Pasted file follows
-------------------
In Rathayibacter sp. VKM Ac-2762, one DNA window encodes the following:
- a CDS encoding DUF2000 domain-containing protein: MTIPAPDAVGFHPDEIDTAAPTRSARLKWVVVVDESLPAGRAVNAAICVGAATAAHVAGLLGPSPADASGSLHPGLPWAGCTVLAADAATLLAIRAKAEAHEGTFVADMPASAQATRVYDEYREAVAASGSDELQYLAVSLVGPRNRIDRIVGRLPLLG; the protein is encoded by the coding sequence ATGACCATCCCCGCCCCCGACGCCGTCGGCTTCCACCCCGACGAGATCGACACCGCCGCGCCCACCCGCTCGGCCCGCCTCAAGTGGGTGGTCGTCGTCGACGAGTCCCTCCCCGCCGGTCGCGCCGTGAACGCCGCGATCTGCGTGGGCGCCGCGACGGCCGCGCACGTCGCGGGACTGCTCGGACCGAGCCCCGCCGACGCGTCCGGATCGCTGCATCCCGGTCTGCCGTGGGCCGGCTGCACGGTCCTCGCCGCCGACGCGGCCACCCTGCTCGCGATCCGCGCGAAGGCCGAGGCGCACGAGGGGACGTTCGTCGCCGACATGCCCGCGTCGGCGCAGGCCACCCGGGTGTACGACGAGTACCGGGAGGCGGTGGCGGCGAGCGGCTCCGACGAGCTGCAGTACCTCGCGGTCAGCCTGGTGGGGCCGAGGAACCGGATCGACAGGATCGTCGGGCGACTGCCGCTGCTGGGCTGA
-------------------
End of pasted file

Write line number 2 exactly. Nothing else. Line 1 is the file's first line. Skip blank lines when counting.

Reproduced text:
- a CDS encoding DUF2000 domain-containing protein: MTIPAPDAVGFHPDEIDTAAPTRSARLKWVVVVDESLPAGRAVNAAICVGAATAAHVAGLLGPSPADASGSLHPGLPWAGCTVLAADAATLLAIRAKAEAHEGTFVADMPASAQATRVYDEYREAVAASGSDELQYLAVSLVGPRNRIDRIVGRLPLLG; the protein is encoded by the coding sequence ATGACCATCCCCGCCCCCGACGCCGTCGGCTTCCACCCCGACGAGATCGACACCGCCGCGCCCACCCGCTCGGCCCGCCTCAAGTGGGTGGTCGTCGTCGACGAGTCCCTCCCCGCCGGTCGCGCCGTGAACGCCGCGATCTGCGTGGGCGCCGCGACGGCCGCGCACGTCGCGGGACTGCTCGGACCGAGCCCCGCCGACGCGTCCGGATCGCTGCATCCCGGTCTGCCGTGGGCCGGCTGCACGGTCCTCGCCGCCGACGCGGCCACCCTGCTCGCGATCCGCGCGAAGGCCGAGGCGCACGAGGGGACGTTCGTCGCCGACATGCCCGCGTCGGCGCAGGCCACCCGGGTGTACGACGAGTACCGGGAGGCGGTGGCGGCGAGCGGCTCCGACGAGCTGCAGTACCTCGCGGTCAGCCTGGTGGGGCCGAGGAACCGGATCGACAGGATCGTCGGGCGACTGCCGCTGCTGGGCTGA